We were all there once. You are young, you have only recently started building your career and there are many, many things to think about. Retirement planning certainly isn’t one of your priorities.
I could expound on the virtues of compound interest, which Albert Einstein called the “eighth wonder of the world” and use a spreadsheet to explain that those who start saving early for retirement will always be ahead of those who start late in life. But for now, retirement still feels like a million years away.
With that in mind, and to get you in the habit of saving, consider focusing on another goal in the short term: that of paying off your debts.
As a 20-something, you may find yourself with a rapidly increasing debt burden. Payments for cars, a place to stay, food, clothing and general living expenses are no doubt exceeding your monthly income and you may soon find yourself with quite a bit of debt to service.
But here is the secret: If you pay only the minimum amount required on your monthly debt, you can expect to stay in debt for a very, very long time. The same compound interest that we mentioned above will work against you to increase your total outstanding debt, keeping you in this cycle of debt for the rest of your life.
But it certainly isn’t a cause for concern. Follow these steps to get yourself out of debt as soon as possible. Then, in the words of the financial guru Dave Ramsey, you can “Live like no one else!”.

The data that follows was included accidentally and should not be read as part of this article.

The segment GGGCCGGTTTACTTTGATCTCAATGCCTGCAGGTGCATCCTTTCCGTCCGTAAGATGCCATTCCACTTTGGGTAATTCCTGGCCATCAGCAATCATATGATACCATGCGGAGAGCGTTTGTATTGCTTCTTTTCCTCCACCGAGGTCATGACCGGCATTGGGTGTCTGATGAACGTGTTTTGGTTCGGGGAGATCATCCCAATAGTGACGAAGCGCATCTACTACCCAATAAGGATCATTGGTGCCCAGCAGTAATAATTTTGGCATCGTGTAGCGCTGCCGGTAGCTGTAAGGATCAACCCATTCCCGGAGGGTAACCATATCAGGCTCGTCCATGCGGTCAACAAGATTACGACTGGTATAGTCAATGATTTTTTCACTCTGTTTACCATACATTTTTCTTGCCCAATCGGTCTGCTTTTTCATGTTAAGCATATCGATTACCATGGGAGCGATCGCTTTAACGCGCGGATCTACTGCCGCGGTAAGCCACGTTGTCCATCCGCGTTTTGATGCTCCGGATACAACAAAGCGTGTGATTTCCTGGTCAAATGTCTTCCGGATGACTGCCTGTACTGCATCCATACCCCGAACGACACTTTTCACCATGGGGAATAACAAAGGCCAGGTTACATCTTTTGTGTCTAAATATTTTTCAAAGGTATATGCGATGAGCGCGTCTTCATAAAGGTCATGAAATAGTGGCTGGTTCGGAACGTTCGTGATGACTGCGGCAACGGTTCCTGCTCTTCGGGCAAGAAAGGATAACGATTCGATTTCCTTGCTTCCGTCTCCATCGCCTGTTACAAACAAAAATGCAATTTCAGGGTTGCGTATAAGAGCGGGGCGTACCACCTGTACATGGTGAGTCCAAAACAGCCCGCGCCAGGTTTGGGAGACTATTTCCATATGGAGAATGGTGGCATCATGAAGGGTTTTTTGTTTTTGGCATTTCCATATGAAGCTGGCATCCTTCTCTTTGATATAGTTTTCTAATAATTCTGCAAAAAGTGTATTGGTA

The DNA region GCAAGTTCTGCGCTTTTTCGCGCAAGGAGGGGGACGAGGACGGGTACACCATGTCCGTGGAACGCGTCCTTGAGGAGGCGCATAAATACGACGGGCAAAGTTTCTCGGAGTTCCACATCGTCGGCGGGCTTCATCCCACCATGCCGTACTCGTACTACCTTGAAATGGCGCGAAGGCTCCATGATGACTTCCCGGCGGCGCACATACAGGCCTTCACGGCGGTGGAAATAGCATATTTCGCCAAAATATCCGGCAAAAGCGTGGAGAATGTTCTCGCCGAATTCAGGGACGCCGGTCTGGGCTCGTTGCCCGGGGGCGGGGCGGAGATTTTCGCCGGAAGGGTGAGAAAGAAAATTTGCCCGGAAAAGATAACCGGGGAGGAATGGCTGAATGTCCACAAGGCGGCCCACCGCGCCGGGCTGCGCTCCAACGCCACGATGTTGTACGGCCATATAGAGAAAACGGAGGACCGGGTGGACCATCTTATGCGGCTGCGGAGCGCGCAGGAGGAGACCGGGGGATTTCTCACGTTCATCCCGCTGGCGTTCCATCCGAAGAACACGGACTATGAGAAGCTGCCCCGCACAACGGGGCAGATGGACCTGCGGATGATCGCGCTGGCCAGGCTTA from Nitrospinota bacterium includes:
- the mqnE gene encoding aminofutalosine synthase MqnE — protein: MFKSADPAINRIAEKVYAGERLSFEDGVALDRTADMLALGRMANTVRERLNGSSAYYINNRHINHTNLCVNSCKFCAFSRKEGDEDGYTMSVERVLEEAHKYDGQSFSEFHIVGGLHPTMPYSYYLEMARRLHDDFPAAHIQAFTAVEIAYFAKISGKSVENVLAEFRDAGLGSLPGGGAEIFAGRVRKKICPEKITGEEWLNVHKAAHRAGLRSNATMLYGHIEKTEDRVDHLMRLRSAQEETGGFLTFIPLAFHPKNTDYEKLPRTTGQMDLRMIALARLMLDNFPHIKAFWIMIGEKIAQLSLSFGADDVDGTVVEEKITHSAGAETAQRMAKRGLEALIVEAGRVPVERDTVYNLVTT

The art of budgeting is one that anyone can master, and it is a very powerful tool on the road to financial independence.
Assign a role to every rand in your pocket and track your expenses carefully. You will soon realise that money spent without a plan disappears at an alarmingly fast rate and soon grows to a significant portion of your disposable income.
With a budget, you can reign in your unnecessary spending and free up some extra cash to spend on your debt.
2. Identify your most expensive debts
Paying extra on the debt with the highest cost will immediately save you money and will help you to build momentum. Identify the costliest debt, a short-term loan or credit card, and deposit any additional saved money into that account.
By seeing how much interest you save and how much faster you can pay off a debt, you will soon get addicted to this habit of paying off your debt.
3. Find an additional source of income
It may sound difficult, but if you give yourself ample time and you plan well, it can be very rewarding to find an additional source of income.
In our experience, people who make a few extra rands, how small the amount may be, pay their debts off much quicker than those who do not. The practice of finding additional sources of income is also a great way to get you out of your comfort zone, which will surely stand you in good stead in your career.
4. Find the help of a CFP
There is absolutely no harm in finding a specialist that can help you get started on this journey. On the contrary, a CERTIFIED FINANCIAL PLANNER® is trained to help you identify your blind spots, assist you with finding ways of dealing with your debt and best plan for your future.